Here’s a link to and a citation for the paper,

Surface-Structured Bacterial Cellulose with Guided Assembly-Based Biolithography (GAB) by Simone Bottan, Francesco Robotti, Prageeth Jayathissa, Alicia Hegglin, Nicolas Bahamonde, José A. Heredia-Guerrero, Ilker S. Bayer, Alice Scarpellini, Hannes Merker, Nicole Lindenblatt, Dimos Poulikakos, and Aldo Ferrari. ACS Nano, Article ASAP DOI: 10.1021/nn5036125
Publication Date (Web): December 19, 2014

Copyright © 2014 American Chemical Society

The paper is behind a paywall.

I can’t find a Hylomorph website or one for the Wyss Translational Center (there is a Dec. 12, 2014 ETH media release announcing its existence).

Monitoring hip and knee replacements from inside

I have a fondness for the ‘My mother is a cyborg‘ posting that I wrote for April 20, 2012 largely due to the title which amuses and makes the piece easy to find. In common with this posting, ‘My mother …’ is about  replacements (hip, etc.) and nanotechnology.

Before spilling the latest news, here’s the reason for all the research interest in hip replacements, from my April 20, 2012 posting,

Since her [my mother’s] operation, I’ve become somewhat interested in hip replacements. From the April 19, 2012 news item by Anne Trafton on Nanowerk about research at MIT (Massachusetts Institute of Technology),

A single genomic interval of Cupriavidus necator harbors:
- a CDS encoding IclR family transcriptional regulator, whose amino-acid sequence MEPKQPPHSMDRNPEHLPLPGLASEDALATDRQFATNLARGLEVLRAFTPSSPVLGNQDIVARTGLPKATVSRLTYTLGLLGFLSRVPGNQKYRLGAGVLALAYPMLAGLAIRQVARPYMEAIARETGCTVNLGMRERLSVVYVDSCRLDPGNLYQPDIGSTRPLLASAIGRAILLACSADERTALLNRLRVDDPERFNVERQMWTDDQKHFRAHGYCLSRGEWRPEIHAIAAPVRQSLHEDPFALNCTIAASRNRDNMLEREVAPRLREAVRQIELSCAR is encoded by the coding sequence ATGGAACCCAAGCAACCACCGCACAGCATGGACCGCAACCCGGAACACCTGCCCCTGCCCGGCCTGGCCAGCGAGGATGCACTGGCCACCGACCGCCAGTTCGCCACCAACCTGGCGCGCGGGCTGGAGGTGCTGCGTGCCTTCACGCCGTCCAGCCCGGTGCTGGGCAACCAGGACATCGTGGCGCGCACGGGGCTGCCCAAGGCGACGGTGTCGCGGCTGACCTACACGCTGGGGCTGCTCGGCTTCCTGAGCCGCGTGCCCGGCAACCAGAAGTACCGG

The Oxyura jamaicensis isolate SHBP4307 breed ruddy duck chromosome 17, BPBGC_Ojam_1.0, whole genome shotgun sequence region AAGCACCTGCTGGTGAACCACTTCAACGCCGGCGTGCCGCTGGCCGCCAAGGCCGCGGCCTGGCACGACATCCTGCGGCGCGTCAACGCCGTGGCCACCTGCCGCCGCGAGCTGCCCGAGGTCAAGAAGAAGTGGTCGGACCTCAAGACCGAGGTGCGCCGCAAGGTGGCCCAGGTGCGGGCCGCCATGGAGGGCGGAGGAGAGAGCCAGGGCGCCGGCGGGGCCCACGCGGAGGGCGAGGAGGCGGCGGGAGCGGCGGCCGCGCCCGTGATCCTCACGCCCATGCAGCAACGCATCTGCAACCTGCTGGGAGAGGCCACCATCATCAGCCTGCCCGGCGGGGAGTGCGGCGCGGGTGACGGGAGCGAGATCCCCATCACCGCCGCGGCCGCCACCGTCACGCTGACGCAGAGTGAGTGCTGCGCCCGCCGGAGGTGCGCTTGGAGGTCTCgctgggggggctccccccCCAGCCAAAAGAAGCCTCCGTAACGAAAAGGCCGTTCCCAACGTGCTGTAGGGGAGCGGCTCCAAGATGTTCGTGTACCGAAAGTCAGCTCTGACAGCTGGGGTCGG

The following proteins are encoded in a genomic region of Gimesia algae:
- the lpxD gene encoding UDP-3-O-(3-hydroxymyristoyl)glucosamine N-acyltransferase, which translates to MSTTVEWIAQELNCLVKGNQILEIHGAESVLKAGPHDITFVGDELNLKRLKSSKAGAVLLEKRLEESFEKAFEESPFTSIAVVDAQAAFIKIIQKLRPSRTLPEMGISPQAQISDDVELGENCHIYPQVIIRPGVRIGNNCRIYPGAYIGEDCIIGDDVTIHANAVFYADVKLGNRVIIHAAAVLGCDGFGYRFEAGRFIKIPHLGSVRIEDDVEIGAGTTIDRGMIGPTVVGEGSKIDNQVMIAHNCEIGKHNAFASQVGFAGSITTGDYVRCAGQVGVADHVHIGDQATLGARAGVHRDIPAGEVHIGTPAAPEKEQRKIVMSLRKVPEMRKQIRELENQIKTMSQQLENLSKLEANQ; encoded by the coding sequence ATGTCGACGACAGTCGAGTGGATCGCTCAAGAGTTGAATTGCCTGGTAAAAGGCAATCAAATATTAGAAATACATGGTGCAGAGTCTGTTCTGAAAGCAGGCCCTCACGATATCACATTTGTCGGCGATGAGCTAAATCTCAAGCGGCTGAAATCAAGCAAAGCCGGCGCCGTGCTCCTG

Every year, more than a million Americans receive an artificial hip or knee prosthesis. Such implants are designed to last many years, but in about 17 percent of patients who receive a total joint replacement, the implant eventually loosens and has to be replaced early, which can cause dangerous complications for elderly patients.

To help minimize these burdensome operations, a team of MIT chemical engineers has developed a new coating for implants that could help them better adhere to the patient’s bone, preventing premature failure.

There’s a researcher at Case Western Reserve University (Ohio) who is taking a different approach (from the MIT team) by utilizing an emergent process, magnetic particle imaging, according to the Feb. 5, 2013 news item on Nanowerk,

A Case Western Reserve University chemistry professor has begun imbedding magnetic nanoparticles in the toughest of plastics to understand why more than 40,000 Americans must replace their knee and hip replacements annually.

Anna C. Samia, an assistant professor who specializes in metallic nanostructures, has been awarded a five-year $600,000 National Science Foundation-CAREER grant to create new materials and equipment to test ultra-high molecular weight polyethylene used to make artificial joints. She and her team of researchers will also develop magnetic particle imaging techniques to monitor degradation and wear.

The US National Science Foundation gives more information about Samia’s project on her ‘Magnetic Imaging Guided Composite Materials Development’ Career Award webpage including this non-technical summary I’ve excerpted,